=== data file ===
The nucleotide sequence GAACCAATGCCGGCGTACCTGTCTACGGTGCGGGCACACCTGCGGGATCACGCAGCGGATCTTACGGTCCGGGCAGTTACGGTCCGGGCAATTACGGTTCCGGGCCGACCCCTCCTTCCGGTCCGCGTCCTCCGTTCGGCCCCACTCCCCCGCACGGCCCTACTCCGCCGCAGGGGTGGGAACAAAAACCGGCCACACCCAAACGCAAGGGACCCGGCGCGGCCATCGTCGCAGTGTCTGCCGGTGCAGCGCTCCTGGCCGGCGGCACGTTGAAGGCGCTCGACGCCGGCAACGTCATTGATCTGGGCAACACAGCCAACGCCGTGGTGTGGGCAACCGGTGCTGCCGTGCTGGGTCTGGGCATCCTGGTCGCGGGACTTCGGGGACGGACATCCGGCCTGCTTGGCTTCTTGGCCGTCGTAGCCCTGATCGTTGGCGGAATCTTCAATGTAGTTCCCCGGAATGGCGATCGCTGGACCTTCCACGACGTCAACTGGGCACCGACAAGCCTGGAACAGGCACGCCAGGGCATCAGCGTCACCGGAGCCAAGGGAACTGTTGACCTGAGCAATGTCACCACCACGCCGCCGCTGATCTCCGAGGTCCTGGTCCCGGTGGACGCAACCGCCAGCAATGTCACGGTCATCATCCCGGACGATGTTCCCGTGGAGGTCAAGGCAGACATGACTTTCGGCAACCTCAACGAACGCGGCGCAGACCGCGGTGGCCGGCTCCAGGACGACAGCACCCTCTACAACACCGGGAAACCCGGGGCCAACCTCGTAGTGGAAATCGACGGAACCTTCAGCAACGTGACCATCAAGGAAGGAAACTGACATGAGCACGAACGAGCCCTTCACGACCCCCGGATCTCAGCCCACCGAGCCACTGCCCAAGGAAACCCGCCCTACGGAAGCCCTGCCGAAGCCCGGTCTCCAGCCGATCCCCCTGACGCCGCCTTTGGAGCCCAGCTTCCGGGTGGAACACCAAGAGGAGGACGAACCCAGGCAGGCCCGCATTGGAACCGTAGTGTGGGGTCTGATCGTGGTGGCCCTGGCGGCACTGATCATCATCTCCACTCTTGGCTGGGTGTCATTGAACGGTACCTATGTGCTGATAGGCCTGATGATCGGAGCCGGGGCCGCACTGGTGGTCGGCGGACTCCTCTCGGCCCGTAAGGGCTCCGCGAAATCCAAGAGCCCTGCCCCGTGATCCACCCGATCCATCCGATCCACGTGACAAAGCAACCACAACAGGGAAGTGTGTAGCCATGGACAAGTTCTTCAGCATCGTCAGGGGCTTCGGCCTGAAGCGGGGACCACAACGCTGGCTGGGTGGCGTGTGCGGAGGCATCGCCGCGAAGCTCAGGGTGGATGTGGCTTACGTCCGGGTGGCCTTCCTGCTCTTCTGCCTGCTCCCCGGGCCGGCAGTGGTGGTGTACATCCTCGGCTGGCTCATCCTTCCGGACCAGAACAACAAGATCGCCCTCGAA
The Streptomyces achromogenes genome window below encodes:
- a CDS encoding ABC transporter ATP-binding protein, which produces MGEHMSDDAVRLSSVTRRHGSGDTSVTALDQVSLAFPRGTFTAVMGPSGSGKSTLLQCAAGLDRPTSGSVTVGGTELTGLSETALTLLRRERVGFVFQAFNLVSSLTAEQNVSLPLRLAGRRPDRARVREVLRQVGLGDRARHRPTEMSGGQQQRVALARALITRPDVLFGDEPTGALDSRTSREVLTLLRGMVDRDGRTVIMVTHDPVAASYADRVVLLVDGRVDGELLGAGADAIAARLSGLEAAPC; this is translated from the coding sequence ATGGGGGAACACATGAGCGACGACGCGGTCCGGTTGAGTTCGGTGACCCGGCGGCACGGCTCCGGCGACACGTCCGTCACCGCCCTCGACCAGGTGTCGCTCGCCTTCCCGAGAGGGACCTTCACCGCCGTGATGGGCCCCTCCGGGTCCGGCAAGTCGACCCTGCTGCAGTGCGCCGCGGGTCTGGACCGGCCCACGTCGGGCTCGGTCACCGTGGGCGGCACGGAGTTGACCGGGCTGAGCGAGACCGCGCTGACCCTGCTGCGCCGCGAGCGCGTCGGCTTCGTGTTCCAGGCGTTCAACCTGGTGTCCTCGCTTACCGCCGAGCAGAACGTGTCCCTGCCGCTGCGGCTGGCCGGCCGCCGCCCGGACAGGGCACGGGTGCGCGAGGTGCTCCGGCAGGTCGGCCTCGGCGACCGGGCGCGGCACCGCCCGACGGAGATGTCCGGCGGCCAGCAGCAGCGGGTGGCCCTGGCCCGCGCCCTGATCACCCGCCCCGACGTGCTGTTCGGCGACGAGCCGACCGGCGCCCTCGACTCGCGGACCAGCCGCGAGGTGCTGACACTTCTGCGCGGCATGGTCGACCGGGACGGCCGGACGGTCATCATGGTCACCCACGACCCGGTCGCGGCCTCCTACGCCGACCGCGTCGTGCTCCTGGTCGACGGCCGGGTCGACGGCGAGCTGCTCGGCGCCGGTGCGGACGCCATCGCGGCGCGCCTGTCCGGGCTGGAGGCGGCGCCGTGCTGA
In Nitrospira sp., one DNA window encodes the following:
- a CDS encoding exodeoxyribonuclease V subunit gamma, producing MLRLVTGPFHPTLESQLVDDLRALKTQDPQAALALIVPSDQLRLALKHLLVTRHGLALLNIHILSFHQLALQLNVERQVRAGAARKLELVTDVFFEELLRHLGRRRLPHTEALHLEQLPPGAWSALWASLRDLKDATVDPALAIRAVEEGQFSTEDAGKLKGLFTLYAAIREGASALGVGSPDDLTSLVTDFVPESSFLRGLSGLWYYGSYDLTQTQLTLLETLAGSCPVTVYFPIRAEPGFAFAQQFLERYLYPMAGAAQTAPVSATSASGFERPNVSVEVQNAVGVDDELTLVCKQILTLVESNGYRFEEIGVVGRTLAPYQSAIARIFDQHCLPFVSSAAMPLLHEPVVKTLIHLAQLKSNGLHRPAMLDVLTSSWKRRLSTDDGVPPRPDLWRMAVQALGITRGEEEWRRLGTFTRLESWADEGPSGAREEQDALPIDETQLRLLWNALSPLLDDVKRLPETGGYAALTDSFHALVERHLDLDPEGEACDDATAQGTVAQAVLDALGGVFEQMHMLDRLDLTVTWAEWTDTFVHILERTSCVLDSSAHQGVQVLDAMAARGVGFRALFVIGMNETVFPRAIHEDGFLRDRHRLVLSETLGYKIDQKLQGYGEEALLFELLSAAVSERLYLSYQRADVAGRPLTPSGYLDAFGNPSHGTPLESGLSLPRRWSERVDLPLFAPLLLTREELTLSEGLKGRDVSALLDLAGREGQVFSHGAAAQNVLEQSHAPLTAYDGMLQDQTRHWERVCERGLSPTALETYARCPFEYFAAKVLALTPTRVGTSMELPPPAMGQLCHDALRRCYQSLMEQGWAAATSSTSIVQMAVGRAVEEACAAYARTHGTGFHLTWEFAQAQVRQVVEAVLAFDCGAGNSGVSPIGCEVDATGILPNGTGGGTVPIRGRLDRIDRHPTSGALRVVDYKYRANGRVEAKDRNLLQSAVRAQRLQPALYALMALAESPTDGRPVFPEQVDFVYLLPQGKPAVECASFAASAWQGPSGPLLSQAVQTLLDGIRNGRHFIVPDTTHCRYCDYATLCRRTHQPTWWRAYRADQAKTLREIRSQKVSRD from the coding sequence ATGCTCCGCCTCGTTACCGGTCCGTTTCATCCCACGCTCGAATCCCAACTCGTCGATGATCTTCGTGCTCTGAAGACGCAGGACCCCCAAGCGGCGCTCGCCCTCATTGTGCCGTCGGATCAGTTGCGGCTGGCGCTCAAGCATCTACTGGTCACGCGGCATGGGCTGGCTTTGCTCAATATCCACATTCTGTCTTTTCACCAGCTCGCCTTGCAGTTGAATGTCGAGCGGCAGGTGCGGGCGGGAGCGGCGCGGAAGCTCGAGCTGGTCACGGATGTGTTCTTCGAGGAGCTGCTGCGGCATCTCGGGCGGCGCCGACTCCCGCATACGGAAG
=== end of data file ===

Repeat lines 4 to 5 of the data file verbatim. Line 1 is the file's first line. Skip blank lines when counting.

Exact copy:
In Nitrospira sp., one DNA window encodes the following:
- a CDS encoding exodeoxyribonuclease V subunit gamma, producing MLRLVTGPFHPTLESQLVDDLRALKTQDPQAALALIVPSDQLRLALKHLLVTRHGLALLNIHILSFHQLALQLNVERQVRAGAARKLELVTDVFFEELLRHLGRRRLPHTEALHLEQLPPGAWSALWASLRDLKDATVDPALAIRAVEEGQFSTEDAGKLKGLFTLYAAIREGASALGVGSPDDLTSLVTDFVPESSFLRGLSGLWYYGSYDLTQTQLTLLETLAGSCPVTVYFPIRAEPGFAFAQQFLERYLYPMAGAAQTAPVSATSASGFERPNVSVEVQNAVGVDDELTLVCKQILTLVESNGYRFEEIGVVGRTLAPYQSAIARIFDQHCLPFVSSAAMPLLHEPVVKTLIHLAQLKSNGLHRPAMLDVLTSSWKRRLSTDDGVPPRPDLWRMAVQALGITRGEEEWRRLGTFTRLESWADEGPSGAREEQDALPIDETQLRLLWNALSPLLDDVKRLPETGGYAALTDSFHALVERHLDLDPEGEACDDATAQGTVAQAVLDALGGVFEQMHMLDRLDLTVTWAEWTDTFVHILERTSCVLDSSAHQGVQVLDAMAARGVGFRALFVIGMNETVFPRAIHEDGFLRDRHRLVLSETLGYKIDQKLQGYGEEALLFELLSAAVSERLYLSYQRADVAGRPLTPSGYLDAFGNPSHGTPLESGLSLPRRWSERVDLPLFAPLLLTREELTLSEGLKGRDVSALLDLAGREGQVFSHGAAAQNVLEQSHAPLTAYDGMLQDQTRHWERVCERGLSPTALETYARCPFEYFAAKVLALTPTRVGTSMELPPPAMGQLCHDALRRCYQSLMEQGWAAATSSTSIVQMAVGRAVEEACAAYARTHGTGFHLTWEFAQAQVRQVVEAVLAFDCGAGNSGVSPIGCEVDATGILPNGTGGGTVPIRGRLDRIDRHPTSGALRVVDYKYRANGRVEAKDRNLLQSAVRAQRLQPALYALMALAESPTDGRPVFPEQVDFVYLLPQGKPAVECASFAASAWQGPSGPLLSQAVQTLLDGIRNGRHFIVPDTTHCRYCDYATLCRRTHQPTWWRAYRADQAKTLREIRSQKVSRD from the coding sequence ATGCTCCGCCTCGTTACCGGTCCGTTTCATCCCACGCTCGAATCCCAACTCGTCGATGATCTTCGTGCTCTGAAGACGCAGGACCCCCAAGCGGCGCTCGCCCTCATTGTGCCGTCGGATCAGTTGCGGCTGGCGCTCAAGCATCTACTGGTCACGCGGCATGGGCTGGCTTTGCTCAATATCCACATTCTGTCTTTTCACCAGCTCGCCTTGCAGTTGAATGTCGAGCGGCAGGTGCGGGCGGGAGCGGCGCGGAAGCTCGAGCTGGTCACGGATGTGTTCTTCGAGGAGCTGCTGCGGCATCTCGGGCGGCGCCGACTCCCGCATACGGAAG